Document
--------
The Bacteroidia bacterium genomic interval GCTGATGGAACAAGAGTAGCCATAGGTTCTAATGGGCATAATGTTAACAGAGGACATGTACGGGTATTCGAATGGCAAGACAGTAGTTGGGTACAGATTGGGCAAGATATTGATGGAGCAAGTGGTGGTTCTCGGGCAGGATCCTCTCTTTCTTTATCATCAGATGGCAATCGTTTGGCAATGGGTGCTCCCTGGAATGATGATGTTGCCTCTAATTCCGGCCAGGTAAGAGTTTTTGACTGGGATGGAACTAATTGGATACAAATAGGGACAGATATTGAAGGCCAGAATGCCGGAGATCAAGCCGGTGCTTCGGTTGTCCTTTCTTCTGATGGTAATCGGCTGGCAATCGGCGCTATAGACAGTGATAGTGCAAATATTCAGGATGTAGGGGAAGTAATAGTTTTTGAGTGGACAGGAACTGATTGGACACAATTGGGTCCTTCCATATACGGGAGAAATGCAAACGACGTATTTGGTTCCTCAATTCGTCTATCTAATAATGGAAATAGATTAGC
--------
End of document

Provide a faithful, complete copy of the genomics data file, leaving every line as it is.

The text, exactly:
The Bacteroidia bacterium genomic interval GCTGATGGAACAAGAGTAGCCATAGGTTCTAATGGGCATAATGTTAACAGAGGACATGTACGGGTATTCGAATGGCAAGACAGTAGTTGGGTACAGATTGGGCAAGATATTGATGGAGCAAGTGGTGGTTCTCGGGCAGGATCCTCTCTTTCTTTATCATCAGATGGCAATCGTTTGGCAATGGGTGCTCCCTGGAATGATGATGTTGCCTCTAATTCCGGCCAGGTAAGAGTTTTTGACTGGGATGGAACTAATTGGATACAAATAGGGACAGATATTGAAGGCCAGAATGCCGGAGATCAAGCCGGTGCTTCGGTTGTCCTTTCTTCTGATGGTAATCGGCTGGCAATCGGCGCTATAGACAGTGATAGTGCAAATATTCAGGATGTAGGGGAAGTAATAGTTTTTGAGTGGACAGGAACTGATTGGACACAATTGGGTCCTTCCATATACGGGAGAAATGCAAACGACGTATTTGGTTCCTCAATTCGTCTATCTAATAATGGAAATAGATTAGC